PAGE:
(Sharecast News) – Stocks in London finished in negative territory on Tuesday, largely influenced by unfavourable economic data from China coupled with underwhelming corporate earnings reports.
The FTSE 100 index retreated 0.36% to settle at 7,527.42 points, while the FTSE 250 edged down 0.11%, finishing at 18,841.54.
On the currency front, sterling was last down 0.48% on the dollar to trade at $1.2723, while it ticked up 0.02% against the euro to change hands at €1.1621.
“Last week’s US credit rating downgrade seemed like the perfect beginning of a market selloff, but this morning’s abysmal China trade data is a much more compelling reason for investors to cut back on risk,” said IG chief market analyst Chris Beauchamp.
“The losses started in Europe and have now overtaken the US – the odds of a sizeable correction are now much higher.
“A pullback is certainly overdue, and the recent outbreak of confidence about a soft landing also leaves markets vulnerable in the short-term.”
Fresh data paints a mixed picture across global markets
In economic news, the British retail landscape faced challenges in July, as incessant rainfall coupled with rising inflation led to an inevitable slump in sales, according to fresh data.
A joint survey by the British Retail Consortium and KPMG highlighted a mere 1.5% year-on-year rise in retail sales values, a notable dip from the usual 12-month average growth rate of 3.9%.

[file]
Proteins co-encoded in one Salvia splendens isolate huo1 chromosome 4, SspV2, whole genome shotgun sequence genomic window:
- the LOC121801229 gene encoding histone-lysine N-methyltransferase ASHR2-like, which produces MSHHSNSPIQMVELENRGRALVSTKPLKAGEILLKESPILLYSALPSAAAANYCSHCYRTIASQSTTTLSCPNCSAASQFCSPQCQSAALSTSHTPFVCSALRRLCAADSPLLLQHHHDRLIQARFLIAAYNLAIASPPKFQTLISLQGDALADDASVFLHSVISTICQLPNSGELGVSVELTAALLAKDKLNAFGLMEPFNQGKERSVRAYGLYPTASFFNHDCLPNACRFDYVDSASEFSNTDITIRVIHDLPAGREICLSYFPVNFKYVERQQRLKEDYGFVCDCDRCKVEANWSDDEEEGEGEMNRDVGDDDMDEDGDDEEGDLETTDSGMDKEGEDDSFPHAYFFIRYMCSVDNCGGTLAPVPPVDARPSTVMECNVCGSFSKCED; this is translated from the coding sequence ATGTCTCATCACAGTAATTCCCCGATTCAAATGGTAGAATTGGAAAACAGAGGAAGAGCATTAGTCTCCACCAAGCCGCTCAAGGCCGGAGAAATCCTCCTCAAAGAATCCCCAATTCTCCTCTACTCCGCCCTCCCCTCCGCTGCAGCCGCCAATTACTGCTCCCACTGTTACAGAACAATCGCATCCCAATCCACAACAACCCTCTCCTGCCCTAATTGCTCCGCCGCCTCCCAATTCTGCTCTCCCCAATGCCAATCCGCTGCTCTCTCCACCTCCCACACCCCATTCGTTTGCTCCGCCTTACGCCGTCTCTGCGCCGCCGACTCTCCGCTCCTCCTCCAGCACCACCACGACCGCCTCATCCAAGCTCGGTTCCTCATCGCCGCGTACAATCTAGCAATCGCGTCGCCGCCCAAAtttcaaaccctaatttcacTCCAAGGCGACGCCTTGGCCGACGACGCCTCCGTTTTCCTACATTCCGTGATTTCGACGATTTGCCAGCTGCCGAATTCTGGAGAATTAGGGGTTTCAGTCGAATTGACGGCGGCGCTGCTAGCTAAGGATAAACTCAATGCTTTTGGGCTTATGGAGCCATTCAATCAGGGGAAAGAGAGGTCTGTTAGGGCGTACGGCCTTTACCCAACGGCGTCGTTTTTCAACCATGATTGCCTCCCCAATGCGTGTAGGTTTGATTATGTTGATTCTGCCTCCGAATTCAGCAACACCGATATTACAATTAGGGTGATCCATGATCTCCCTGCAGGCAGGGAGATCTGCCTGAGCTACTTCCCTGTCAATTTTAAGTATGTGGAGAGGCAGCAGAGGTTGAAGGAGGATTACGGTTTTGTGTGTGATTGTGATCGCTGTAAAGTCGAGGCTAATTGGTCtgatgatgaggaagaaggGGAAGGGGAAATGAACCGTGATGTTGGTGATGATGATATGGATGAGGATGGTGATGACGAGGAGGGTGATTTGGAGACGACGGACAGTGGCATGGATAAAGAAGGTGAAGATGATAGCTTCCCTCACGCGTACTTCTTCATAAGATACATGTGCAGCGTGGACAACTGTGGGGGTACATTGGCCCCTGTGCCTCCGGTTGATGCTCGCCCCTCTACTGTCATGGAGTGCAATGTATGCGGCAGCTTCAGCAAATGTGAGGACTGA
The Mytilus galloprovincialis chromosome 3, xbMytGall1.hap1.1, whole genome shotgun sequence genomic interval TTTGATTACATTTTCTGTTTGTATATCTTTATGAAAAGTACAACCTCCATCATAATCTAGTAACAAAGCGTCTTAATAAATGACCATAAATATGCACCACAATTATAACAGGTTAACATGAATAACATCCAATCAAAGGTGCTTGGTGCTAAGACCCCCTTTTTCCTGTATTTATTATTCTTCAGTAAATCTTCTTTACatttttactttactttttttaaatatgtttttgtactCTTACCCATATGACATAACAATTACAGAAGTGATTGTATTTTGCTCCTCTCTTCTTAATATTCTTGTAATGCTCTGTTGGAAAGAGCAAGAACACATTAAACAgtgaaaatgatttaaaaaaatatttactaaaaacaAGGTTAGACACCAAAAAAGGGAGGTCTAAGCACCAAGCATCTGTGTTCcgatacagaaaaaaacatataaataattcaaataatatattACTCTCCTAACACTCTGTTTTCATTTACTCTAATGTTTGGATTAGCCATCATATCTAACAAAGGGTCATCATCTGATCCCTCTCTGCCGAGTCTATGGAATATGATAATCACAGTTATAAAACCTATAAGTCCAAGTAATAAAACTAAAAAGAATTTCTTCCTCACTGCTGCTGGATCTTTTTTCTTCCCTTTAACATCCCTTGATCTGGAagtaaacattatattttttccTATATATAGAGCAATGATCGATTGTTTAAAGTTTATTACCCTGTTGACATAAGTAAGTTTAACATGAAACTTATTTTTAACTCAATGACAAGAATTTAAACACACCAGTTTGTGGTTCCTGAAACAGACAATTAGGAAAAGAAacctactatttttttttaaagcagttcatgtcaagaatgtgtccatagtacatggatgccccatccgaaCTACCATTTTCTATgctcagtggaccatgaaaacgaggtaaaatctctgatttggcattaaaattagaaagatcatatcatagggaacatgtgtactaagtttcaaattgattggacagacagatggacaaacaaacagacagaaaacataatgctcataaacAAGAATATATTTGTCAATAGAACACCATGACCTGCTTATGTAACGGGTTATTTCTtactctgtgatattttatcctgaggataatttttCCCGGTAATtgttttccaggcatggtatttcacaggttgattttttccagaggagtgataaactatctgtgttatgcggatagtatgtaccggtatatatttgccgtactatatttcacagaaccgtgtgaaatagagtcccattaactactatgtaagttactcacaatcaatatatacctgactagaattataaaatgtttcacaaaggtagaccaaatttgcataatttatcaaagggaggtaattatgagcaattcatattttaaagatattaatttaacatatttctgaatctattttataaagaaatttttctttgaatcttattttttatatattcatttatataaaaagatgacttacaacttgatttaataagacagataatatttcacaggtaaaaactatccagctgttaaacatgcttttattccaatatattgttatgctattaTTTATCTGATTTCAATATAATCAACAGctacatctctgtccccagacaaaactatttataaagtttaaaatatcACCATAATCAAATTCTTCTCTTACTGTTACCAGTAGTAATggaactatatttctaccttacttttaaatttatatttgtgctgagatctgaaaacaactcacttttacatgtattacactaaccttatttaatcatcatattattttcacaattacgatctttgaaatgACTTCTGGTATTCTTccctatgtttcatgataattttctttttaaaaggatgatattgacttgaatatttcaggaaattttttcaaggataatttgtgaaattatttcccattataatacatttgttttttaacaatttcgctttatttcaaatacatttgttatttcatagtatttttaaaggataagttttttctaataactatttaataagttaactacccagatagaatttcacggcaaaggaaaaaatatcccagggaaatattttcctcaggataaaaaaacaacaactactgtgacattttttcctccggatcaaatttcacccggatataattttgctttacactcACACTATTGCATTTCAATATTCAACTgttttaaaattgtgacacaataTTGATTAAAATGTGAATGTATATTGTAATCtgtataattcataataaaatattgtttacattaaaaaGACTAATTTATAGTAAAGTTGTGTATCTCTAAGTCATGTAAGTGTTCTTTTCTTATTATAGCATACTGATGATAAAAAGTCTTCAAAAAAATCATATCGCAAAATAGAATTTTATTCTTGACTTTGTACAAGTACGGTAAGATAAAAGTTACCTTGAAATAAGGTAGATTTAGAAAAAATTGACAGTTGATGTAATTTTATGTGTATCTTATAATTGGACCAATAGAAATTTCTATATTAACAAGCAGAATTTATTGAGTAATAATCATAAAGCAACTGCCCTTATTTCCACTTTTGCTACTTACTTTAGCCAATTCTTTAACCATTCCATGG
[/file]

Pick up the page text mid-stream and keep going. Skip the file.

The unfavourable conditions prompted retailers to ramp up promotions to lure price-sensitive consumers.
While the season typically sees a surge in clothing and footwear sales, retailers in those sectors saw declines.
Cumulatively, non-food sales saw a 0.5% dip in the three months leading to July.
Furthermore, food and beverage sales experienced their most sluggish growth since winter – a downturn exacerbated by the prevalent heavy rainfall.
“We are starting to see a big rise in the number of promotions that retailers are putting in place in order to get shoppers through the door, as they battle to keep market share,” said Paul Martin, KPMG’s head of retail.
“Price conscious consumers are shopping more carefully, more aware of where bargains can be found and what they are getting for their money – which is biting hard into retail margins and profitability.
“UK consumers have been hugely resilient throughout the cost-of-living crisis but stubbornly high inflation coupled with rapidly rising interest rates will test their ability and willingness to keep on spending for the rest of this year.”
Across the pond, the US trade deficit with global partners shrunk in June, thanks to a decrease in imports.
The Department of Commerce reported a 4.1% month-on-month decline, with the trade deficit settling at $65.5bn, slightly above economists’ predictions.
While exports witnessed a marginal drop of 0.1%, imports took a 1% hit.
A significant drop in goods imports was seen, especially in sectors like computers, finished metal shapes, and crude oil.
The business environment in the US meanwhile showed hints of optimism, with small business confidence seeing an uptick in July.
The National Federation of Independent Business’ optimism index nudged up to 91.9 in July, surpassing expectations.
In Asia, China’s trade dynamics posed concerns, as both imports and exports declined more than anticipated in July.
The downturn indicated a lukewarm recovery trajectory for the world’s second-largest economy, potentially nudging Beijing towards more aggressive fiscal measures.
Imports plummeted 12.4% year-on-year, while exports contracted by 14.5%.
The country’s trade surplus swelled to $80.6bn in July, surpassing expert consensus.